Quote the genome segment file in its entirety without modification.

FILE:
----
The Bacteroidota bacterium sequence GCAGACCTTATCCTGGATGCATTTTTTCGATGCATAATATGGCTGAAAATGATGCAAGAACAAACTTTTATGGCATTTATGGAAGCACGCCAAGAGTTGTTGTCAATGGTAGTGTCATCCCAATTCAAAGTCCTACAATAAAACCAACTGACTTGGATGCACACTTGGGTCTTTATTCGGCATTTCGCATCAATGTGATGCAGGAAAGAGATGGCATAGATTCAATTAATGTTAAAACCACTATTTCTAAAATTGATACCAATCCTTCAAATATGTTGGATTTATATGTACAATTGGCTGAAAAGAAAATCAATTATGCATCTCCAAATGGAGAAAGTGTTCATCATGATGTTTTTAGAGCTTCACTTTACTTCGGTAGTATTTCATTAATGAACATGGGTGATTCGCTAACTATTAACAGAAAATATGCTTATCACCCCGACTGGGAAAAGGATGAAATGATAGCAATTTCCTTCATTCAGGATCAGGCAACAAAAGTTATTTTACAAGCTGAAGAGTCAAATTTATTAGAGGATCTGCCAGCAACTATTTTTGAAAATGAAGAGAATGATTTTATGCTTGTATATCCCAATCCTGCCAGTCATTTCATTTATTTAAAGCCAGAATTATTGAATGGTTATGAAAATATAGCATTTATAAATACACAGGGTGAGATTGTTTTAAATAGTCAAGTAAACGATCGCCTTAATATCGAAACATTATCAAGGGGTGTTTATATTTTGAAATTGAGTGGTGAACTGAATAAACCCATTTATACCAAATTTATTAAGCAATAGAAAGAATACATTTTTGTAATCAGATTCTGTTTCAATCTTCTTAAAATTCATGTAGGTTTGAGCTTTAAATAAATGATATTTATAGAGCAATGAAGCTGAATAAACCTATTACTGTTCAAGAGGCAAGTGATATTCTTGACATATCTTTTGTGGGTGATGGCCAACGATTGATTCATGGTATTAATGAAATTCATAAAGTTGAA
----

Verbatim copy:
The Bacteroidota bacterium sequence GCAGACCTTATCCTGGATGCATTTTTTCGATGCATAATATGGCTGAAAATGATGCAAGAACAAACTTTTATGGCATTTATGGAAGCACGCCAAGAGTTGTTGTCAATGGTAGTGTCATCCCAATTCAAAGTCCTACAATAAAACCAACTGACTTGGATGCACACTTGGGTCTTTATTCGGCATTTCGCATCAATGTGATGCAGGAAAGAGATGGCATAGATTCAATTAATGTTAAAACCACTATTTCTAAAATTGATACCAATCCTTCAAATATGTTGGATTTATATGTACAATTGGCTGAAAAGAAAATCAATTATGCATCTCCAAATGGAGAAAGTGTTCATCATGATGTTTTTAGAGCTTCACTTTACTTCGGTAGTATTTCATTAATGAACATGGGTGATTCGCTAACTATTAACAGAAAATATGCTTATCACCCCGACTGGGAAAAGGATGAAATGATAGCAATTTCCTTCATTCAGGATCAGGCAACAAAAGTTATTTTACAAGCTGAAGAGTCAAATTTATTAGAGGATCTGCCAGCAACTATTTTTGAAAATGAAGAGAATGATTTTATGCTTGTATATCCCAATCCTGCCAGTCATTTCATTTATTTAAAGCCAGAATTATTGAATGGTTATGAAAATATAGCATTTATAAATACACAGGGTGAGATTGTTTTAAATAGTCAAGTAAACGATCGCCTTAATATCGAAACATTATCAAGGGGTGTTTATATTTTGAAATTGAGTGGTGAACTGAATAAACCCATTTATACCAAATTTATTAAGCAATAGAAAGAATACATTTTTGTAATCAGATTCTGTTTCAATCTTCTTAAAATTCATGTAGGTTTGAGCTTTAAATAAATGATATTTATAGAGCAATGAAGCTGAATAAACCTATTACTGTTCAAGAGGCAAGTGATATTCTTGACATATCTTTTGTGGGTGATGGCCAACGATTGATTCATGGTATTAATGAAATTCATAAAGTTGAA